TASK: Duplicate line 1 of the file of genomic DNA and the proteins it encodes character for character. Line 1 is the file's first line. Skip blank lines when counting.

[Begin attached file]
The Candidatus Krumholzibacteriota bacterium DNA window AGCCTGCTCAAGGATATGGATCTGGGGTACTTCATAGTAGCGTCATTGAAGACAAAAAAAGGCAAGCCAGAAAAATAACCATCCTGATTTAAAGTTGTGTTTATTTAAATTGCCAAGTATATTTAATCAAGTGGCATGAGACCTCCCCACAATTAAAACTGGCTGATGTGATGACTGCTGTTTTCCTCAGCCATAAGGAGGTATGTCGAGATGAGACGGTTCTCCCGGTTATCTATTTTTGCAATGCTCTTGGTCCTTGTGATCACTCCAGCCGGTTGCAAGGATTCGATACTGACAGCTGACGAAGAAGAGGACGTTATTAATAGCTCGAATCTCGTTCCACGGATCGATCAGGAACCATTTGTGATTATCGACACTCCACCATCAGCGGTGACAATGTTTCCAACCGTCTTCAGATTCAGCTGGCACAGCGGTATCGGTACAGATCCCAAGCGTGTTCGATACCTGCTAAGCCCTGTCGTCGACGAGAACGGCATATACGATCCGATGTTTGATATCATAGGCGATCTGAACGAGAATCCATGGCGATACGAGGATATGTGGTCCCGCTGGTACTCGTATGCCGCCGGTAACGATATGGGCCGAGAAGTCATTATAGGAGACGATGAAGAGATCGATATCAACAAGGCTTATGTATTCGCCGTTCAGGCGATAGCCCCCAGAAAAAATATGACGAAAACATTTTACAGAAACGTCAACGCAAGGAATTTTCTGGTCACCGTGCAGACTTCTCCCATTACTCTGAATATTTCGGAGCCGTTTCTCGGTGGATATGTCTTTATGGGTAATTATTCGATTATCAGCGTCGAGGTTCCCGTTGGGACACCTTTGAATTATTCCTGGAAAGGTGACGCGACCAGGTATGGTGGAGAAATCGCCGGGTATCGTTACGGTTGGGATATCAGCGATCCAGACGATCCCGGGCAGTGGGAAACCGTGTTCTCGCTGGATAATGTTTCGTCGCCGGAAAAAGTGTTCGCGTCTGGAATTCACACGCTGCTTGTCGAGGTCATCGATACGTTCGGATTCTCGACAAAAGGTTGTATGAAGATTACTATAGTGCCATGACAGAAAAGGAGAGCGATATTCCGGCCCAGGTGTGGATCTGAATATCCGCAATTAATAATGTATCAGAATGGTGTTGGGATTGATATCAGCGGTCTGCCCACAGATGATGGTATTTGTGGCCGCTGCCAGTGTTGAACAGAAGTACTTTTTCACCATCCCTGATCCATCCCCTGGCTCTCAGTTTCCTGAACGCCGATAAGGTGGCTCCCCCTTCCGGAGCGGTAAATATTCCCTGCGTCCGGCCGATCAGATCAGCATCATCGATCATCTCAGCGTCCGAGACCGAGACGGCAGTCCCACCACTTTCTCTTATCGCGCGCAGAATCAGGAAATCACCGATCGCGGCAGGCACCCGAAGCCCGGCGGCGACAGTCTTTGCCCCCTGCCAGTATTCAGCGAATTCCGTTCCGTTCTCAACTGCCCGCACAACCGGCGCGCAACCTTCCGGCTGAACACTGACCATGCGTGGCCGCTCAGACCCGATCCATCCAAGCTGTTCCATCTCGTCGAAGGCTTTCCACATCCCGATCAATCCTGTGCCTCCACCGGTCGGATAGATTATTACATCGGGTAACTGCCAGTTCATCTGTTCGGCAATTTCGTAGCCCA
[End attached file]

The Candidatus Krumholzibacteriota bacterium DNA window AGCCTGCTCAAGGATATGGATCTGGGGTACTTCATAGTAGCGTCATTGAAGACAAAAAAAGGCAAGCCAGAAAAATAACCATCCTGATTTAAAGTTGTGTTTATTTAAATTGCCAAGTATATTTAATCAAGTGGCATGAGACCTCCCCACAATTAAAACTGGCTGATGTGATGACTGCTGTTTTCCTCAGCCATAAGGAGGTATGTCGAGATGAGACGGTTCTCCCGGTTATCTATTTTTGCAATGCTCTTGGTCCTTGTGATCACTCCAGCCGGTTGCAAGGATTCGATACTGACAGCTGACGAAGAAGAGGACGTTATTAATAGCTCGAATCTCGTTCCACGGATCGATCAGGAACCATTTGTGATTATCGACACTCCACCATCAGCGGTGACAATGTTTCCAACCGTCTTCAGATTCAGCTGGCACAGCGGTATCGGTACAGATCCCAAGCGTGTTCGATACCTGCTAAGCCCTGTCGTCGACGAGAACGGCATATACGATCCGATGTTTGATATCATAGGCGATCTGAACGAGAATCCATGGCGATACGAGGATATGTGGTCCCGCTGGTACTCGTATGCCGCCGGTAACGATATGGGCCGAGAAGTCATTATAGGAGACGATGAAGAGATCGATATCAACAAGGCTTATGTATTCGCCGTTCAGGCGATAGCCCCCAGAAAAAATATGACGAAAACATTTTACAGAAACGTCAACGCAAGGAATTTTCTGGTCACCGTGCAGACTTCTCCCATTACTCTGAATATTTCGGAGCCGTTTCTCGGTGGATATGTCTTTATGGGTAATTATTCGATTATCAGCGTCGAGGTTCCCGTTGGGACACCTTTGAATTATTCCTGGAAAGGTGACGCGACCAGGTATGGTGGAGAAATCGCCGGGTATCGTTACGGTTGGGATATCAGCGATCCAGACGATCCCGGGCAGTGGGAAACCGTGTTCTCGCTGGATAATGTTTCGTCGCCGGAAAAAGTGTTCGCGTCTGGAATTCACACGCTGCTTGTCGAGGTCATCGATACGTTCGGATTCTCGACAAAAGGTTGTATGAAGATTACTATAGTGCCATGACAGAAAAGGAGAGCGATATTCCGGCCCAGGTGTGGATCTGAATATCCGCAATTAATAATGTATCAGAATGGTGTTGGGATTGATATCAGCGGTCTGCCCACAGATGATGGTATTTGTGGCCGCTGCCAGTGTTGAACAGAAGTACTTTTTCACCATCCCTGATCCATCCCCTGGCTCTCAGTTTCCTGAACGCCGATAAGGTGGCTCCCCCTTCCGGAGCGGTAAATATTCCCTGCGTCCGGCCGATCAGATCAGCATCATCGATCATCTCAGCGTCCGAGACCGAGACGGCAGTCCCACCACTTTCTCTTATCGCGCGCAGAATCAGGAAATCACCGATCGCGGCAGGCACCCGAAGCCCGGCGGCGACAGTCTTTGCCCCCTGCCAGTATTCAGCGAATTCCGTTCCGTTCTCAACTGCCCGCACAACCGGCGCGCAACCTTCCGGCTGAACACTGACCATGCGTGGCCGCTCAGACCCGATCCATCCAAGCTGTTCCATCTCGTCGAAGGCTTTCCACATCCCGATCAATCCTGTGCCTCCACCGGTCGGATAGATTATTACATCGGGTAACTGCCAGTTCATCTGTTCGGCAATTTCGTAGCCCA